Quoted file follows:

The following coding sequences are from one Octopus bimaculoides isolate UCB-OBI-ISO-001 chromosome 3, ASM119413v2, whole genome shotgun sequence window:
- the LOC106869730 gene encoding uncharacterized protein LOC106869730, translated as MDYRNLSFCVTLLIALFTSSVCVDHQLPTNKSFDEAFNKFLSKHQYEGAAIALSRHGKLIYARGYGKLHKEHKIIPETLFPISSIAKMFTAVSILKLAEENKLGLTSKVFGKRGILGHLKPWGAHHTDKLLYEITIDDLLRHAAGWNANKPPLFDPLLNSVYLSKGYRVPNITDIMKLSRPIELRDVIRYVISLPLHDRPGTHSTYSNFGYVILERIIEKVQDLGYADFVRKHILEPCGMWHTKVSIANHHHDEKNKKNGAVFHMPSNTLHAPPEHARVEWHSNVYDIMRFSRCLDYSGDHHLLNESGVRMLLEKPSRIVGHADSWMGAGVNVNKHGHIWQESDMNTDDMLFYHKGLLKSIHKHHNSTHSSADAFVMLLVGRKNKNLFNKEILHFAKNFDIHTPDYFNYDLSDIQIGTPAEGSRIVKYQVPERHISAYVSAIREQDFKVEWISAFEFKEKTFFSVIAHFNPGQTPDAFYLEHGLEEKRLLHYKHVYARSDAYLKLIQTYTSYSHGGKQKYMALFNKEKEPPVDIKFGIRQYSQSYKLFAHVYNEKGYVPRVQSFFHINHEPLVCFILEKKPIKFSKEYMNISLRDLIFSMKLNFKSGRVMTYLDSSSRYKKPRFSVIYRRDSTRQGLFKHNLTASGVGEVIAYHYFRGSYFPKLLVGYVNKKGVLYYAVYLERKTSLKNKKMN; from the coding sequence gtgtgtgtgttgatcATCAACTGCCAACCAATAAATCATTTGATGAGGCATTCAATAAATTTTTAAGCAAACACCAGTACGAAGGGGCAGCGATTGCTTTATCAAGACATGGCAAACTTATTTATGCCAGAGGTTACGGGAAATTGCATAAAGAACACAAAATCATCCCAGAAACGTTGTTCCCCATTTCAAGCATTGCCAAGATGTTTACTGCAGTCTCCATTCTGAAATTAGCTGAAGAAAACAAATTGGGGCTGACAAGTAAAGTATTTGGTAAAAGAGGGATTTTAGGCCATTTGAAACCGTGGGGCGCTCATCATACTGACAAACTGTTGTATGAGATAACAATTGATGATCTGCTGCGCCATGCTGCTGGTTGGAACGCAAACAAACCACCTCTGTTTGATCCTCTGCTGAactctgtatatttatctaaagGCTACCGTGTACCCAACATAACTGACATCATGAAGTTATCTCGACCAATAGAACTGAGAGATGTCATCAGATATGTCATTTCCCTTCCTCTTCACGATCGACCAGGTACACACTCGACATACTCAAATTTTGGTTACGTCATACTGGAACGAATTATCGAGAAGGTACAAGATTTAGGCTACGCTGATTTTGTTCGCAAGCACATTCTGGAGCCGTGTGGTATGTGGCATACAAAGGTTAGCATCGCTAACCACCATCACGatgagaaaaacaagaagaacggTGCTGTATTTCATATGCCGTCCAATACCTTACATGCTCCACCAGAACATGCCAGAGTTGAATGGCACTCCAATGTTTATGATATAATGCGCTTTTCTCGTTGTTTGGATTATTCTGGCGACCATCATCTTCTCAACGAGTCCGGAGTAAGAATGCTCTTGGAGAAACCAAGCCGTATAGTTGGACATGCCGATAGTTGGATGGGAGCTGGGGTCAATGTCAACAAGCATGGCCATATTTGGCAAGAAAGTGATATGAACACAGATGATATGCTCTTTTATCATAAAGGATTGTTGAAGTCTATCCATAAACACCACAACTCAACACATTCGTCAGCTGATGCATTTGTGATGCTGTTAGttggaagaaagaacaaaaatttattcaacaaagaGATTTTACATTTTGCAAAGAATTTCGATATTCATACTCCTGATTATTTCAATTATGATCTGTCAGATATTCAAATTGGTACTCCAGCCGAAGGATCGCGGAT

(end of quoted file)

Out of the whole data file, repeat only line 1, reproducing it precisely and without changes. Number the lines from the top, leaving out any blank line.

The following coding sequences are from one Octopus bimaculoides isolate UCB-OBI-ISO-001 chromosome 3, ASM119413v2, whole genome shotgun sequence window: